McCormick's star rises for Neshannock boys

Jake McCormick is turning into a consistent force for the Neshannock High boys basketball team.

A 6-foot-7 senior, McCormick made his presence felt around the basket in a pair of games last week. He tallied a game-high 33 points and added 18 rebounds in a 68-57 win at Riverside. He added 17 points and 11 rebounds in a 53-47 setback to Aliquippa.

For his performances last week, McCormick has been named the Lawrence County High School Athlete of the Week sponsored by Washington Centre Physical Therapy and selected by the New Castle News sports staff.

“Jake has been playing really well for us,” Neshannock coach John Corey said. “For us to be as successful as I think we can be, so much of that relies on Jake being successful and playing the way he has the last couple of weeks.”

McCormick’s performances were no surprises. The big man has been delivering each game to the tune of 22.6 points and 14.5 rebounds.

“I just believe we are getting a very consistent effort from Jake right now. Last year, he had some big games, but then the next one wouldn’t be as impressive,” Corey said. “The consistency he is playing with now is really important to our success. It’s great to see, night in and night out, that he is proving to us we can rely on him for big numbers and a great effort.”

McCormick, a son of Candida and John McCormick, is happy to be a steady force for Neshannock (5-2 overall), which opened its WPIAL Section 1-3A schedule with last week’s split.

“I always try to give the same effort every night,” he said. “Last year, I wasn’t too consistent. This year, I’m trying to be consistent.”

McCormick, who was Neshannock’s quarterback, has devoted most of his time to football. However, his emerging basketball skills have started to open some eyes, especially at the NCAA Division II level.

“Jake has evolved as a basketball player tremendously just over the past two months. With the football team not making the playoffs, that gave him a couple extra weeks to focus on basketball. Between Nov. 1 to where we sit now, his growth has been amazing,” Corey said. “A lot of it is the mental part of it. Jake’s focus in films and his focus when I am speaking with him on different things, it seems he is really locked in right now.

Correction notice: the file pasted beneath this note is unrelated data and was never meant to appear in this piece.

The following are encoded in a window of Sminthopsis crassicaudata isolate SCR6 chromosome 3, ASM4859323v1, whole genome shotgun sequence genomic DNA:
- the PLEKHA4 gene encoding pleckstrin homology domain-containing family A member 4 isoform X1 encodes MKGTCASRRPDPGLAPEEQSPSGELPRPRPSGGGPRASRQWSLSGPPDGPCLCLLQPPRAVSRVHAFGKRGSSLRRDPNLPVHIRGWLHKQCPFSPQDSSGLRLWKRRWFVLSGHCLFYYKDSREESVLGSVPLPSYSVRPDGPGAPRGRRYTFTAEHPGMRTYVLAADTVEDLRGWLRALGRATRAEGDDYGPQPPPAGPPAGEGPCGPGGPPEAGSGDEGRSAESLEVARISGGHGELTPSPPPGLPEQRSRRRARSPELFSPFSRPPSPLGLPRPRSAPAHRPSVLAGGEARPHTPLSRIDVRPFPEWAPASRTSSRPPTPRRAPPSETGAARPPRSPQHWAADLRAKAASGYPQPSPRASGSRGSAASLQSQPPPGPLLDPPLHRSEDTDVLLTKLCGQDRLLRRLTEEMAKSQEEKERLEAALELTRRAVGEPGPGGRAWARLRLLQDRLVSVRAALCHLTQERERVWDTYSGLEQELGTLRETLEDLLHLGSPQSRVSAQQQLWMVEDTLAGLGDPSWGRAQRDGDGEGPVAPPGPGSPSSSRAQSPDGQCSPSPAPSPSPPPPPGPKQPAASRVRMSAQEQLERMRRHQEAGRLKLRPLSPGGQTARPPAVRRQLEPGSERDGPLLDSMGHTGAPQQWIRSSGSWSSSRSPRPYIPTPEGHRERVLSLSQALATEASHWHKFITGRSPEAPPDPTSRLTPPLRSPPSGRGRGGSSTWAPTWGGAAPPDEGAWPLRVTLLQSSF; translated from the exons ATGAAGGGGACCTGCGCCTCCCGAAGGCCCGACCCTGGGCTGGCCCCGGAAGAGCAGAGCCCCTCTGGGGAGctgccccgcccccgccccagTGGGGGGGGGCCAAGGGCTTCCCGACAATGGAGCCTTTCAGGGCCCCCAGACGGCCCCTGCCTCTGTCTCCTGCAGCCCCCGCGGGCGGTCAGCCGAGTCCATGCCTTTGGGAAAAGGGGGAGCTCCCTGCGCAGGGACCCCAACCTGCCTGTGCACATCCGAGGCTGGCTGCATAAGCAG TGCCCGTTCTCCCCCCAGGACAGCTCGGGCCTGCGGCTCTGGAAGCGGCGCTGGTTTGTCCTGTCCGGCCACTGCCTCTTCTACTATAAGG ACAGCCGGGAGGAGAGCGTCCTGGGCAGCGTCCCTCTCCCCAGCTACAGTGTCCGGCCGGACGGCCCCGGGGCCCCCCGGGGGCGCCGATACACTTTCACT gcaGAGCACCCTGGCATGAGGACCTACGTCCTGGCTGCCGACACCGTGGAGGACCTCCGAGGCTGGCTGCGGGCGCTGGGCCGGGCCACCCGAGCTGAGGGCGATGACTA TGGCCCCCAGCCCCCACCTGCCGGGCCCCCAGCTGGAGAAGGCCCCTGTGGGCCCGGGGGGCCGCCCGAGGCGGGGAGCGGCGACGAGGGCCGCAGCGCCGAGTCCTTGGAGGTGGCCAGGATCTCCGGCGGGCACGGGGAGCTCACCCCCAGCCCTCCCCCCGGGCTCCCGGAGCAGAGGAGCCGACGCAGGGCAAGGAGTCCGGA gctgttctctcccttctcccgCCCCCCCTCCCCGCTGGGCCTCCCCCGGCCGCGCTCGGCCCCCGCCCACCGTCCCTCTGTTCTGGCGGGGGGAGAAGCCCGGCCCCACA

“He has good hands and feet and is still like a young pup in the game of basketball. He is good around the hoop. He has a very good stroke when shooting the basketball. Just learning the game more and more, I really believe that Jake’s ceiling in basketball is extremely high if he decides to purse a lot of the college interest he’s been recently receiving.”

McCormick, who hopes to play either football or basketball in college, has been pleased with his progress.

“I think I am getting better,” he said. “I feel like I am getting more athletic and able to finish inside and stuff like that. I definitely think I have a lot more room to grow. I need more time to develop and I think I can be really good.”

He’s worked on playing underneath the hoop, too.

“I am starting to feel like I am getting better and more effective inside (the paint). It’s something Coach Corey has really helped me out with a lot, working on my post moves and being stronger with the ball,” he said. “My teammates are starting to feed me the ball a lot more and we’re getting a lot better as a team. I don’t care how many points I score; as long as we win, that’s all I am worried about.”

In fact, just getting to the basketball is more fun than scoring.

“We have a lot of good scorers. It’s nice that we have such good depth,” McCormick said. “I think rebounding is really my favorite thing to do. You have to go get the ball and helps the team a good amount.”

McCormick hopes to be part of a deep playoff run this season.

“We didn’t have a really successful season in football and that definitely motivated me a lot more for basketball,” he said. “We’ll make the most out of this basketball season and see how far we can take it.”

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Joe Sager is a former full-time sports writer for the New Castle News and currently freelances for the News and other Western Pennsylvania newspapers.

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